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As requested by a number of Council members and in line with the continued health and safety measures being applied in most countries in response to COVID-19, the 63rd Council meeting of the GEF and the 33rd LDCF/SCCF Council meetings will be held virtually with a full agenda.

The Council, the GEF's main governing body, comprises 32 members appointed by constituencies of GEF member countries (14 from developed countries, 16 from developing countries, and two from economies in transition). Council members rotate at different intervals determined by each constituency. The Council, which meets twice annually, develops, adopts and evaluates the operational policies and programs for GEF-financed activities. It also reviews and approves the work program (projects submitted for approval), making decisions by consensus.

For a schedule of proceedings, please see the Provisional Timetable.

IISD Council Coverage

IISD Earth Negotiations Bulletin will provide event coverage with daily summaries, photos, and videos. The summary for each day will be added below, along with short summary videos produced by IISD ENB.

On Wednesday, the 63rd meeting GEF Council heard a presentation on the GEF Blended Finance Program and the Policy Update for Non-Grant Instruments (NGI), which highlighted innovations to mobilize private sector involvement in GEF activities, such as a funding window to provide technical assistance to projects addressing frontier areas.  

Presenting the Blended Finance Program and NGI Policy Update, Avril Benchimol, GEF Secretariat, also outlined several new financial instruments, including some aimed at de-risking private investments in Small Island Developing States and Least Developed Countries.

Rosina Bierbaum, Chair, Scientific and Technical Advisory Panel (STAP), presented the Report of the Chairperson of the STAP, discussing STAP’s work to help streamline the GEF project cycle, noting a new, simpler Project Identification Form (PIF) template, a new set of STAP screening guidelines, and a new STAP screening template. She reviewed the reports the STAP will submit to the next GEF Assembly, noting seven recommendations:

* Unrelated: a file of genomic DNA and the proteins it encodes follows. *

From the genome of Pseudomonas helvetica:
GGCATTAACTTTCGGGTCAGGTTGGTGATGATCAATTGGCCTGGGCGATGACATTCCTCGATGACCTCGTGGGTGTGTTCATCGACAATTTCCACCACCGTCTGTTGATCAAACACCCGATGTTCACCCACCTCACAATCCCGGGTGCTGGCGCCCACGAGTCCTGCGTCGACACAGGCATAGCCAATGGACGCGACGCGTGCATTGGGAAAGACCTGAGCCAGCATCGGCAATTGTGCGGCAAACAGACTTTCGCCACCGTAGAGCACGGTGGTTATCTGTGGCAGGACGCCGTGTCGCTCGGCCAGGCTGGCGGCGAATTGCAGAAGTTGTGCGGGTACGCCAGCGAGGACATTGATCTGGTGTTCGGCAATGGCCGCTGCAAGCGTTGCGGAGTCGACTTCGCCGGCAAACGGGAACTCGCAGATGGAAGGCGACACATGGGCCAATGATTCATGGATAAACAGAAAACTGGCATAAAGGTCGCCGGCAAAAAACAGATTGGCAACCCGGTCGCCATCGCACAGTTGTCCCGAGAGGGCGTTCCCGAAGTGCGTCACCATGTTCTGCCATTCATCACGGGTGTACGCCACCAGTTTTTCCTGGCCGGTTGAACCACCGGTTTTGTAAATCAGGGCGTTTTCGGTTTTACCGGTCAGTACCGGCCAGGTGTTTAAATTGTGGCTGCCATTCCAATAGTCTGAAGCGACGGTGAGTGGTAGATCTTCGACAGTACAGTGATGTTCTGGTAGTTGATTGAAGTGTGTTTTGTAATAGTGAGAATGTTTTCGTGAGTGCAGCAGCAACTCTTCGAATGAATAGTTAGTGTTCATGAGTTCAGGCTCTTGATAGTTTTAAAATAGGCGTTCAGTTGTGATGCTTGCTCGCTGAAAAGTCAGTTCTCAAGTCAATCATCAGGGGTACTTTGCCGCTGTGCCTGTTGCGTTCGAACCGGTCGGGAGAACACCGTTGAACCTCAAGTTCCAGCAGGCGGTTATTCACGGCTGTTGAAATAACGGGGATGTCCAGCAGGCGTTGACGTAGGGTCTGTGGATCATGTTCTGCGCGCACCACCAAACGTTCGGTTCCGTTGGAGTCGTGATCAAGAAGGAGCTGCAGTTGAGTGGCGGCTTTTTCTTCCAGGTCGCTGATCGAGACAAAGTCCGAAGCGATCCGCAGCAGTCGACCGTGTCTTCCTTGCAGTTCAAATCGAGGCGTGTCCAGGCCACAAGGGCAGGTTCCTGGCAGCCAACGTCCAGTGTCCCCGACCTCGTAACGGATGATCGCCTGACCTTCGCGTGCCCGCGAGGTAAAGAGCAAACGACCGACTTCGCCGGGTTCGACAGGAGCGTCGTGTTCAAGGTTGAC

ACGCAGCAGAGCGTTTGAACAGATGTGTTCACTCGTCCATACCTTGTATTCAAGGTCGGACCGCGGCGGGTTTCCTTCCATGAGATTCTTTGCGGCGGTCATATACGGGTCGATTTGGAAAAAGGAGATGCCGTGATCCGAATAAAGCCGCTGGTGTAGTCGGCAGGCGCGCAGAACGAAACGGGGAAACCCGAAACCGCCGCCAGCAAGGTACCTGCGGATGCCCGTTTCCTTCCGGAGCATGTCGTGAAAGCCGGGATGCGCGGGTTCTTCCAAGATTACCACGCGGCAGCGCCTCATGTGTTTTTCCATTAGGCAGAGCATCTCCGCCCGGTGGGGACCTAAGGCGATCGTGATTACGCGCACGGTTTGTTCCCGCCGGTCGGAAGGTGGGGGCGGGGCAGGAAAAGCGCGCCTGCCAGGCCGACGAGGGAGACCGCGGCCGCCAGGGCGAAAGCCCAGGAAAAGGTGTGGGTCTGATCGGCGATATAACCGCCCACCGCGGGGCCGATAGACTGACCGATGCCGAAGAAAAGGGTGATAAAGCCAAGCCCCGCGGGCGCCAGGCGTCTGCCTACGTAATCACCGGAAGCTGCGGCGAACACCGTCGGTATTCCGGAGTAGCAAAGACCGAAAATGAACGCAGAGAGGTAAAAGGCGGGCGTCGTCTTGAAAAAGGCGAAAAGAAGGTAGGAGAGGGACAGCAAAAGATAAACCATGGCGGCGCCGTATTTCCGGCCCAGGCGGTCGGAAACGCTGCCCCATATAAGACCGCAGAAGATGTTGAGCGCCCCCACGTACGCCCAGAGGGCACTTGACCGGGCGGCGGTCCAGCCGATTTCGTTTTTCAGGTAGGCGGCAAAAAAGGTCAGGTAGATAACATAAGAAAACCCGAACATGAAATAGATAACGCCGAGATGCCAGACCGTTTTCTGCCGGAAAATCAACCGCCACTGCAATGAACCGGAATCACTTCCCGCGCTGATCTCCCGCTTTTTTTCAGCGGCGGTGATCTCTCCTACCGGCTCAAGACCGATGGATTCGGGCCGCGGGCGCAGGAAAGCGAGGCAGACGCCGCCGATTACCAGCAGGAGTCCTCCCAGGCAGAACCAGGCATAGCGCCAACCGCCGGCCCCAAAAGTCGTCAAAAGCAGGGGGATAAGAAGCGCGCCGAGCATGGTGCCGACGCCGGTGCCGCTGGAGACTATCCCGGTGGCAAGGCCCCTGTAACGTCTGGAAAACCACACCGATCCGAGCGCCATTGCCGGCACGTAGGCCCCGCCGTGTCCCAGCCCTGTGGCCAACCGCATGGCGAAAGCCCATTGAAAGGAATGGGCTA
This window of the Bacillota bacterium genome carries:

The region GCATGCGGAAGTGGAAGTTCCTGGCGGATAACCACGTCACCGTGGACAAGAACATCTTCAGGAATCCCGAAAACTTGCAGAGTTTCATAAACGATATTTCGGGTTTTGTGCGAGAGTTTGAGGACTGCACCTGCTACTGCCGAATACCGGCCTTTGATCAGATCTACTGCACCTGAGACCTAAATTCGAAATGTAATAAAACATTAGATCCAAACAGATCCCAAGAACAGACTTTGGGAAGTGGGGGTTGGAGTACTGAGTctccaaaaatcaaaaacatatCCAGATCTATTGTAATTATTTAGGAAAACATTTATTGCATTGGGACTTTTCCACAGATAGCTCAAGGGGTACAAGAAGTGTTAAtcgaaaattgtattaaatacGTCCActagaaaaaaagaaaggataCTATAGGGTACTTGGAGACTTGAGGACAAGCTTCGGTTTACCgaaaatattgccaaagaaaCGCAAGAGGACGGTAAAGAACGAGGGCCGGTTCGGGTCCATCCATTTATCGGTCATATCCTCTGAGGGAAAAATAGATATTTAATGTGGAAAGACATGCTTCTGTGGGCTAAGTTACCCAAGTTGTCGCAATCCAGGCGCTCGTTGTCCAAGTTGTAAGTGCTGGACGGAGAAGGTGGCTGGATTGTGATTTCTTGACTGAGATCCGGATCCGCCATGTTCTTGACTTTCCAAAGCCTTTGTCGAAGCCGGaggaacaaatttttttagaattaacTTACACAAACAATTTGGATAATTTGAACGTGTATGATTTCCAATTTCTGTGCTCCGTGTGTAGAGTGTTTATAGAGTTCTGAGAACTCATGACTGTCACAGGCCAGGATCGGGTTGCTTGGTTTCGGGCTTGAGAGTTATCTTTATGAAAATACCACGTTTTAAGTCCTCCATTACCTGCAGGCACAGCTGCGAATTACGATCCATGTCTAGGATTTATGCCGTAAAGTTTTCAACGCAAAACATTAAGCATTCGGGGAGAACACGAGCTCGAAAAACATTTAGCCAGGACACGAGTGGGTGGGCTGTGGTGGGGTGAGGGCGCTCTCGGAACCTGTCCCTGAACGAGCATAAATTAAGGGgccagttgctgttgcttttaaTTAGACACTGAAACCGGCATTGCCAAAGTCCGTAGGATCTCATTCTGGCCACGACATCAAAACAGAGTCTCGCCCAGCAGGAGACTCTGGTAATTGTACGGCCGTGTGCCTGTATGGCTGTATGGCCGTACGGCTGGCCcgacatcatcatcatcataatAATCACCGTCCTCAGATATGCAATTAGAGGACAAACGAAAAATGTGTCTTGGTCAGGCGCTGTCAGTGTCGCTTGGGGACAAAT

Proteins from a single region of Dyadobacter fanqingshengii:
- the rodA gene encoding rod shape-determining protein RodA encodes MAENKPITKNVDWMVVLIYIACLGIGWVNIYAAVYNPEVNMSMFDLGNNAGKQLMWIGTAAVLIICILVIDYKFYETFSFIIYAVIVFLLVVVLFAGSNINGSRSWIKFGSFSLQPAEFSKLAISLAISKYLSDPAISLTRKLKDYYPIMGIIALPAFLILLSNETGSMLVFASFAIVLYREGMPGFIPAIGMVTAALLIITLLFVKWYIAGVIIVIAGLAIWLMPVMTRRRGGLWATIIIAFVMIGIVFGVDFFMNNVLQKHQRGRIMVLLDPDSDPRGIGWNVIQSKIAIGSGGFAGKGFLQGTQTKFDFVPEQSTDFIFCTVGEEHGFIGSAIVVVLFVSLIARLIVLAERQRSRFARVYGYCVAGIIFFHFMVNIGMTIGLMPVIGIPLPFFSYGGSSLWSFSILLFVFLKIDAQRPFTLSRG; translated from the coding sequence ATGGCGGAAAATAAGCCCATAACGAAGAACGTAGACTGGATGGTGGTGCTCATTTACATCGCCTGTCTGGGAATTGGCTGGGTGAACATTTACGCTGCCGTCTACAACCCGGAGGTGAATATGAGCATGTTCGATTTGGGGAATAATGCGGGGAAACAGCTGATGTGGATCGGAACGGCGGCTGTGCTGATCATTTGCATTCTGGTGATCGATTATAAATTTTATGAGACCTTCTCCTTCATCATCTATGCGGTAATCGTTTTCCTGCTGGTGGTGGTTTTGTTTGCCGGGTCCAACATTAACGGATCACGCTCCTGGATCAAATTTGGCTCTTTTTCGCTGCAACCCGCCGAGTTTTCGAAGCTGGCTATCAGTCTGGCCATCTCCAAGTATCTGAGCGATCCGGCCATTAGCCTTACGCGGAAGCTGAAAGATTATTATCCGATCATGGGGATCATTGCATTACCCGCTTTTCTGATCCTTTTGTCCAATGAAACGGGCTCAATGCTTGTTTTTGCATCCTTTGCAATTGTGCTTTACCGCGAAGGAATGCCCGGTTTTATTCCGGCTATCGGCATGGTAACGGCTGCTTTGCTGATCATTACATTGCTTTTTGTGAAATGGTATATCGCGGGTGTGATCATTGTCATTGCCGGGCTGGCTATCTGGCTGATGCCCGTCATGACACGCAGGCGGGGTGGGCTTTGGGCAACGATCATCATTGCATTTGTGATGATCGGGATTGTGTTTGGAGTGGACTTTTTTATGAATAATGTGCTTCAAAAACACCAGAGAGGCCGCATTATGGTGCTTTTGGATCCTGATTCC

• develop a clear risk framework;
  • create an explicit and more systematic strategy for innovation;
  • establish a GEF-wide strategy and implementation plan to address policy coherence across all operational levels;
  • identify which co-benefits of GEF investments need to be tracked and a system to report on them;
  • establish a knowledge management and learning system;
  • include youth and other marginalized groups, such as Indigenous Peoples, in the design and implementation of projects; and
  • prioritize the GEF’s engagement in external partnerships which can have a catalytic effect in transforming global economic systems.

Juha Uitto, Director of the GEF Independent Evaluation Office (IEO), presented the IEO’s Review of the GEF Management Action Record. He explained the aim was to: understand the principal themes for recommendations in IEO evaluations and the factors that affect the level of adoption and follow-up of IEO evaluation recommendations; and provide early feedback on management responses to the IEO’s evaluations since the transition to a revised Management Action Record process in 2021.

Uitto highlighted two recommendations from the Review:

  • GEF management should ensure that the action plan included in its management response lists specific actions with timelines where appropriate; and 
  • the GEF should improve the Management Action Record process and reporting through a more participatory approach involving GEF agencies, where relevant, and develop a suitable platform for tracking the implementation of action plans. 

Sonja Teelucksingh, GEF Secretariat, said the Secretariat agrees with both recommendations. She reported that, applicable immediately, the Secretariat will clearly state the level of agreement with each recommendation of IEO Evaluations as follows: “The GEF Secretariat agrees/partially agrees/rejects this recommendation.” On the second recommendation, she said where recommendations are clearly directed towards GEF agencies in particular, the Secretariat will explore ways to consult with the agencies to incorporate their input in the preparation of the relevant management response, action plans and timelines.

William Ernest Ehlers, GEF Secretariat, presented the Amendments to the Instrument for the Establishment of the Restructured GEF that were prepared by the Council’s Ad Hoc Working Group on Governance. He reported the proposed amendments and additional adjustments by the Secretariat, its legal advisor, the Trustee and the GEF coordinators of the implementing agencies. Council members agreed to recommend that the upcoming GEF Assembly amend the text of the GEF Instrument as proposed.